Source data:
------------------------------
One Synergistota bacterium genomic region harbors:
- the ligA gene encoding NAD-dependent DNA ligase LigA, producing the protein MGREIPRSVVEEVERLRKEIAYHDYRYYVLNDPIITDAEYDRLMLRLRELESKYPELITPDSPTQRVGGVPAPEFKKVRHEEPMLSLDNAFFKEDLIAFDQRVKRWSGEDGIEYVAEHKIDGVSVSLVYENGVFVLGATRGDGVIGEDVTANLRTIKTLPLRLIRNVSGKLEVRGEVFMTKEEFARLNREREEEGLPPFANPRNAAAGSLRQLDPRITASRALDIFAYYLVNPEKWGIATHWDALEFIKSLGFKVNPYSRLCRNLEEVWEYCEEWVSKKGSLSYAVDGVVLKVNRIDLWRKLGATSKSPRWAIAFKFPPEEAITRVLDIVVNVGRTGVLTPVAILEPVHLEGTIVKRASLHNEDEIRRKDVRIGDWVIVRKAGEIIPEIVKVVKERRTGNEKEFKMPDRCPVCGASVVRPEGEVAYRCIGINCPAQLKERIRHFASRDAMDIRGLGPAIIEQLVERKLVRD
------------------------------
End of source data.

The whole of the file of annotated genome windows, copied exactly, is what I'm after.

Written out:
One Synergistota bacterium genomic region harbors:
- the ligA gene encoding NAD-dependent DNA ligase LigA, producing the protein MGREIPRSVVEEVERLRKEIAYHDYRYYVLNDPIITDAEYDRLMLRLRELESKYPELITPDSPTQRVGGVPAPEFKKVRHEEPMLSLDNAFFKEDLIAFDQRVKRWSGEDGIEYVAEHKIDGVSVSLVYENGVFVLGATRGDGVIGEDVTANLRTIKTLPLRLIRNVSGKLEVRGEVFMTKEEFARLNREREEEGLPPFANPRNAAAGSLRQLDPRITASRALDIFAYYLVNPEKWGIATHWDALEFIKSLGFKVNPYSRLCRNLEEVWEYCEEWVSKKGSLSYAVDGVVLKVNRIDLWRKLGATSKSPRWAIAFKFPPEEAITRVLDIVVNVGRTGVLTPVAILEPVHLEGTIVKRASLHNEDEIRRKDVRIGDWVIVRKAGEIIPEIVKVVKERRTGNEKEFKMPDRCPVCGASVVRPEGEVAYRCIGINCPAQLKERIRHFASRDAMDIRGLGPAIIEQLVERKLVRD